Kori Edmondson capitalized on two free position attempts shortly after the Terps fell to a four-goal deficit. It appeared the Maryland attack had finally found its spark.

A comeback seemed like it could be on the horizon, as the Terps found themselves behind 9-7 with just over six minutes on the clock. Then, Penn State flipped the switch.

Two Nittany Lion free-position goals put the game out of reach for No. 10 Maryland women’s lacrosse (12-4, 4-1 Big Ten), who fell to No. 18 Penn State (11-4, 3-2 Big Ten), 12-7, Thursday in University Park. Ten of the 19 scores in the chippy battle were from the eight-meter line, and Maryland tied its lowest output of the season with just seven scores.

“Credit to Penn State, they outplayed us tonight all over the field, they outplayed us on the offensive end, on the defensive end and in the midfield,” coach Cathy Reese said. “They executed their game plan well, they attacked us hard and earned the win tonight for sure.”

Both teams’ attacks struggled to find rhythm early on, as the Terps led the Nittany Lions just 2-1 after the first quarter. All three goals in the period came from free position shots.

But the Penn State offense came alive midway through the second period, scoring three times in a three-minute span to take a 4-2 lead over the Terps.

[Maryland women’s lacrosse is bolstered by its dynamic draw control unit]

The Penn State defense was able to hold strong throughout the second quarter as well, packing the inside and seemingly having every Maryland cutter covered until Libby May was able to bite back with 2:20 left in the half, capitalizing on a woman-up opportunity.

That was Maryland’s third woman-up opportunity of the half, as Penn State’s physicality on the defensive end would not go unnoticed by the refs. But it was only the first time the Terps took advantage, as Reese’s squad entered the break behind 4-3.

The strong Penn State defense continued to slow Maryland’s offense in the second. The Terps took over eight minutes to score, with the Nittany Lions notching twice in that span.

It was May again who found the back of the net, giving her a hat trick and cutting the deficit to two. Three minutes later, Eloise Clevenger scored off a feed from Chrissy Thomas to cut the deficit to one with 3:48 to go in the third quarter.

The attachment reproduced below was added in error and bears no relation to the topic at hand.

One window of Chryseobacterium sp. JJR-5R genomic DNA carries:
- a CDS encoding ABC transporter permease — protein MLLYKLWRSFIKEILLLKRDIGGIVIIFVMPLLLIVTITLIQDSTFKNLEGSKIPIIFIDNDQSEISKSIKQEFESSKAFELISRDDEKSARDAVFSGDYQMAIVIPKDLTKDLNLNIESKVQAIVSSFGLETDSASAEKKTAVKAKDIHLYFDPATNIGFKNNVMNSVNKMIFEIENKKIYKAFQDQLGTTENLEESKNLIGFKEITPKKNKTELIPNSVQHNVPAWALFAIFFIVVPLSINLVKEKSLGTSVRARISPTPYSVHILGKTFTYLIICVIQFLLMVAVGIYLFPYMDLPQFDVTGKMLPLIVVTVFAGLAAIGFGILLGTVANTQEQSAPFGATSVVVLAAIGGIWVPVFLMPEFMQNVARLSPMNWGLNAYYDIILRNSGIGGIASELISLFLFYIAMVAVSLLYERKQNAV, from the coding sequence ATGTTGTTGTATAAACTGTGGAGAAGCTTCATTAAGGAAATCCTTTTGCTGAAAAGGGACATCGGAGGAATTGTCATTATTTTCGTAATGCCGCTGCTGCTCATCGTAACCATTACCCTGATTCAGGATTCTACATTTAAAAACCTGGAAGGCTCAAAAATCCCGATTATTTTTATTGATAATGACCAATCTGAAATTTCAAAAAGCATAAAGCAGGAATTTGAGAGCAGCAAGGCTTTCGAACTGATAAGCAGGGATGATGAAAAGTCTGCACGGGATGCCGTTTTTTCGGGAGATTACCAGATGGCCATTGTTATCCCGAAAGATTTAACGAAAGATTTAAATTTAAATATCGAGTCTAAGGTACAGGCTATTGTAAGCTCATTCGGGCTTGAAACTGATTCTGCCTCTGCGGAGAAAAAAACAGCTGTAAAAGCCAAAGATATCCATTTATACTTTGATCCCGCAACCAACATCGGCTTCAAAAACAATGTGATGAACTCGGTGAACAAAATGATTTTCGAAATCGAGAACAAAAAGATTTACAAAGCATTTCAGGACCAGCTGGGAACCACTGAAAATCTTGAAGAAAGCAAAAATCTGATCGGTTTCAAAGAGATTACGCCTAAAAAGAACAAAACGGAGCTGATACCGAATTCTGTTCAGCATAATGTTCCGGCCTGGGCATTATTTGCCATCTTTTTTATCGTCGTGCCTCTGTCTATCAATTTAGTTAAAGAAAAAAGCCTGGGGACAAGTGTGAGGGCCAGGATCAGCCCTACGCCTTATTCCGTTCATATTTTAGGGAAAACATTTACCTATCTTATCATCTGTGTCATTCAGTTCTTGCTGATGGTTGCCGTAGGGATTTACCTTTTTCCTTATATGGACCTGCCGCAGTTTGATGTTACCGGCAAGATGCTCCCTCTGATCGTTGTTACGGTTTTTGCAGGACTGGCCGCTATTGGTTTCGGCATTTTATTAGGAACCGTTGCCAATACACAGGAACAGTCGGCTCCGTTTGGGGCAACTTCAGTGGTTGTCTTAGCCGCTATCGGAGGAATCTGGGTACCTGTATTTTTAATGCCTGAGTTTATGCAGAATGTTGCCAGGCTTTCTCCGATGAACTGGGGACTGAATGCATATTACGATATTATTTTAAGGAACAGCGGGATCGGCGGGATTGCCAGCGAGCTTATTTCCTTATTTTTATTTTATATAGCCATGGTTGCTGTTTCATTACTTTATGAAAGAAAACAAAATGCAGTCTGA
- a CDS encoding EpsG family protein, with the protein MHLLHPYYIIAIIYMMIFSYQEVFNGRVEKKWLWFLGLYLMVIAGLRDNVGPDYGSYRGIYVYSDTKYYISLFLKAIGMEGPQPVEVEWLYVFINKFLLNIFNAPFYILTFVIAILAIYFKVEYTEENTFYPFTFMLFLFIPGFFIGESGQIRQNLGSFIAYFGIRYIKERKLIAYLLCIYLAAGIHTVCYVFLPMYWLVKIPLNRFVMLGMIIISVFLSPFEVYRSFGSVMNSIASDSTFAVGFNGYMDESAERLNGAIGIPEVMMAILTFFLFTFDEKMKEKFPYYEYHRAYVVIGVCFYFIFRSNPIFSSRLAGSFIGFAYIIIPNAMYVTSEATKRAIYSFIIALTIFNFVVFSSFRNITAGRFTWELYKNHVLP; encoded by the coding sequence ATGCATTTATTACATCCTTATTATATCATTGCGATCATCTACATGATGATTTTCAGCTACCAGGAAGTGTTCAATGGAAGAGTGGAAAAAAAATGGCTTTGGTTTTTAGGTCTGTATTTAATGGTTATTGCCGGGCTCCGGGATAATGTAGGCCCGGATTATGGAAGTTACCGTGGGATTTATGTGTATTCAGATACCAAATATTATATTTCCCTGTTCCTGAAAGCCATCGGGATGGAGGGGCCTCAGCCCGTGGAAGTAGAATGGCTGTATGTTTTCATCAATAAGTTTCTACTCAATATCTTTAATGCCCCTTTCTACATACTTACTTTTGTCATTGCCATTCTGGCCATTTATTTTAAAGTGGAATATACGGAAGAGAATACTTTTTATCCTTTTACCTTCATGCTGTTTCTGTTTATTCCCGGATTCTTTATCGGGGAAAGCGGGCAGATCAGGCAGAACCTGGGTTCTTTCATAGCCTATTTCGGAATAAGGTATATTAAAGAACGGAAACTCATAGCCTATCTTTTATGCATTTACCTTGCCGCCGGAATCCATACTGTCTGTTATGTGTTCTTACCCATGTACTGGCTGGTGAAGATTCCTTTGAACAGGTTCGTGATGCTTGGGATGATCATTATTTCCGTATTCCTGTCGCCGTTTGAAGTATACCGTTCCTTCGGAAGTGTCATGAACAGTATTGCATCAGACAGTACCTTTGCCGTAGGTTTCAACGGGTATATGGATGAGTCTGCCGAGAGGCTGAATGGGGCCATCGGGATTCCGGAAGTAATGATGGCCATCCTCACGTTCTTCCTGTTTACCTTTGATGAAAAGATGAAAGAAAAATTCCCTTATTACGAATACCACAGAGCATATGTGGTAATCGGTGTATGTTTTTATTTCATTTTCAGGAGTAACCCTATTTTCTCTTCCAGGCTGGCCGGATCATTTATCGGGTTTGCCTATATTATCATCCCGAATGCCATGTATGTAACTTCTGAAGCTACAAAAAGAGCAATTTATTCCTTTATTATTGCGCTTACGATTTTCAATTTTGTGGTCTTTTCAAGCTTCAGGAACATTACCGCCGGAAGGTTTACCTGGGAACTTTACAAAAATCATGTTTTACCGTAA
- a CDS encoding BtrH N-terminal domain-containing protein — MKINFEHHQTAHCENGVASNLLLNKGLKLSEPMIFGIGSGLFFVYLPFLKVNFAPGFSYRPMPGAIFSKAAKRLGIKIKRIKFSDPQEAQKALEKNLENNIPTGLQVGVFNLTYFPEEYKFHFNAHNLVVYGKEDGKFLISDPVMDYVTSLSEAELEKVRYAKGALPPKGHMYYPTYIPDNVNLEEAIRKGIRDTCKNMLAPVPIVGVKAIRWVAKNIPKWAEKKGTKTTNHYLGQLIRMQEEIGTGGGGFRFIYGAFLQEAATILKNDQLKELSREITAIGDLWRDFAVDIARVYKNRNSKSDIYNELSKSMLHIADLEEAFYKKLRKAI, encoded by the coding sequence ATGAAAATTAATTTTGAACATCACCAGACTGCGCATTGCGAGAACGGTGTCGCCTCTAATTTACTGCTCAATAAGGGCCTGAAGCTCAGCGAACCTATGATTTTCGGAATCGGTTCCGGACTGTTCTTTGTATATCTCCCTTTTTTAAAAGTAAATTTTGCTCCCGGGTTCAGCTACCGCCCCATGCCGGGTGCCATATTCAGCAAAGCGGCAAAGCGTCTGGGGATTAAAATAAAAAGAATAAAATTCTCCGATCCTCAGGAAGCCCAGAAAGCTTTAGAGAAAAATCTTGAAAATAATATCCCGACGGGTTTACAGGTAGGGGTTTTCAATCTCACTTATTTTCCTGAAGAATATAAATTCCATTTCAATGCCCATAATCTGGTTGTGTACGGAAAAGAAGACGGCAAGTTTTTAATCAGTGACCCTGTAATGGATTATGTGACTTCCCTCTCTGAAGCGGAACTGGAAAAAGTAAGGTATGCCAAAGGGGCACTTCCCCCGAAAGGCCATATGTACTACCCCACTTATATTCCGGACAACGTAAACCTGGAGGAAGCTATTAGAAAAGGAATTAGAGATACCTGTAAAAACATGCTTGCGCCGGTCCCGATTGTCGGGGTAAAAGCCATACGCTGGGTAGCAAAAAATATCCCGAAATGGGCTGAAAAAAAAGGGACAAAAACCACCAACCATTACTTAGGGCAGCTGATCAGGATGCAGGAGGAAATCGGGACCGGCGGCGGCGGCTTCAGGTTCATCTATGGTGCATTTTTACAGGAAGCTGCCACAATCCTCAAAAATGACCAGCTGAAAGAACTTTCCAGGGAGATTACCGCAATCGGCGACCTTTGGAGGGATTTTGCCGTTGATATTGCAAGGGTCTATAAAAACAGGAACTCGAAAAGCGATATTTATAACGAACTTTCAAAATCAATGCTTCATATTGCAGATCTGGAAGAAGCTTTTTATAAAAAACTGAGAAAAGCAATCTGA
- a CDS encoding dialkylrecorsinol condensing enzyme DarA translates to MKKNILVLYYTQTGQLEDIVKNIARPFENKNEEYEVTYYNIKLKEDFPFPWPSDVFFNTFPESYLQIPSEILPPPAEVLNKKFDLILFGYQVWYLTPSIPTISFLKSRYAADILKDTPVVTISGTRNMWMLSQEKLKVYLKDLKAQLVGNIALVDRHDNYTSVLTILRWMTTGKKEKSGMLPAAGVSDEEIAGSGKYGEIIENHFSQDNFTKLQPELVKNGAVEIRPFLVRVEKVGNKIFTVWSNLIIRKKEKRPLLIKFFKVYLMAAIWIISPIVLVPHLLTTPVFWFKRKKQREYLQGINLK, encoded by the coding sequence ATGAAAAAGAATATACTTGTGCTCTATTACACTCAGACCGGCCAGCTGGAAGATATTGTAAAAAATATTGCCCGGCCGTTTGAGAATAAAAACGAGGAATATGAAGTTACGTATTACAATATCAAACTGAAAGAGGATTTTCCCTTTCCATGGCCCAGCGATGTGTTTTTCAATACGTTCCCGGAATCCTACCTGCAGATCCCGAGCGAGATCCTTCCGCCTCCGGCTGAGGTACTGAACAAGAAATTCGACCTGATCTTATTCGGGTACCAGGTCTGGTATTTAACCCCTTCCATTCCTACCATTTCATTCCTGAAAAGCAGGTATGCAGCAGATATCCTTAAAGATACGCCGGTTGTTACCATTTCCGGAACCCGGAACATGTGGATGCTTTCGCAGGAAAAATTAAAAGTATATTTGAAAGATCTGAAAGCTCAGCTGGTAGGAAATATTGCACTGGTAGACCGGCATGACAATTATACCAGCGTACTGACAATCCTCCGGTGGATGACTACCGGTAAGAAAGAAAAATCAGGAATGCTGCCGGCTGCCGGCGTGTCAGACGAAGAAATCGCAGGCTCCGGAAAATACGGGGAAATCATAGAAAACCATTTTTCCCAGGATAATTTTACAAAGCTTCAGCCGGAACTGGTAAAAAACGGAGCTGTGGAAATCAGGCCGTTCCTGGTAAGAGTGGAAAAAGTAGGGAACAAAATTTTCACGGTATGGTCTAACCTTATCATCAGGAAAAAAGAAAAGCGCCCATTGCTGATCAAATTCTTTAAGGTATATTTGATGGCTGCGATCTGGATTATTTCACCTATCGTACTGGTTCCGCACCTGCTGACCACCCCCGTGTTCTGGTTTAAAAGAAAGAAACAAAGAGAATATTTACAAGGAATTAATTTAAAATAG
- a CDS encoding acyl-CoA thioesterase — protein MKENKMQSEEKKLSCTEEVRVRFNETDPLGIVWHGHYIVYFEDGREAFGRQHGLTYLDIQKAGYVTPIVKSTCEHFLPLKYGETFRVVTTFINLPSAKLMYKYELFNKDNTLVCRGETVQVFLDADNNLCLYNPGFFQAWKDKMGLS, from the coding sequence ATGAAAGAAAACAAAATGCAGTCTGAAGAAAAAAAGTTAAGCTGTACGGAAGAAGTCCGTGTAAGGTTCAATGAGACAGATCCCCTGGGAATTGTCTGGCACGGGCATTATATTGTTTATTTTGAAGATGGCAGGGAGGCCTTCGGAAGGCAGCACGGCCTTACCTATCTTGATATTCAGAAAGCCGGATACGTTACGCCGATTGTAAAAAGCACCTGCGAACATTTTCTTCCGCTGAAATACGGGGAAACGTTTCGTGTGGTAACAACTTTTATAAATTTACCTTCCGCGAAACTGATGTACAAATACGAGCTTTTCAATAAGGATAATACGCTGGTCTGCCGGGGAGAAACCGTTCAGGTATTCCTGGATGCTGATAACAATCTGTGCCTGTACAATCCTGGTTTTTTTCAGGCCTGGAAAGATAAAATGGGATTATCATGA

Penn State was able to flip the momentum back to its favor as time ticked down in the third frame, scoring with 28.5 seconds on the clock to enter the final period with a two-goal advantage over Maryland.

“We weren’t really attacking the cage very hard, we felt like we weren’t really executing what we were asking on offense. And so when we came out after halftime, we were trying to kind of make some changes,” Reese said. “We just didn’t do it… [there was a] lack of urgency and too many uncharacteristic turnovers, which kind of put us in a tough situation tonight.”

[Eloise Clevenger stars as No. 10 Maryland women’s lacrosse beats Ohio State, 18-7]

The Nittany Lions momentum carried over the break, as two quick scores gave them a 9-5 lead.

A Kori Edmondson free position put the Terps within three in their fifth women-up situation of the game. Only a few minutes later, Edmondson found herself on the eight-meter line yet again, cutting the deficit to two with 6:19 on the clock.

The goal was Edmondson’s third and was the fifth free position score out of the Terps’ seven finishes, but the Nittany Lions scored two quick free positions of their own in just over a minute, giving them an 11-7 lead that the Terps could not overcome.

Maryland suffered its first Big Ten loss of the season and fell back in the conference standings behind its next opponent, No. 2 Northwestern. The Terps have some time to rest and prepare before they travel to play the Wildcats on April 22, where they could still clinch a share of the Big Ten regular season championship.

“Lacrosse is a game, so you gotta reset and be able to move on,” goalie Emily Sterling said. “We have probably the biggest week of our year coming up, the last regular season game as well against a top team in the country who’s hungry … it’s nice that we have these [eight] days to be able to reset, refocus and kind of adjust to what we need to adjust to.”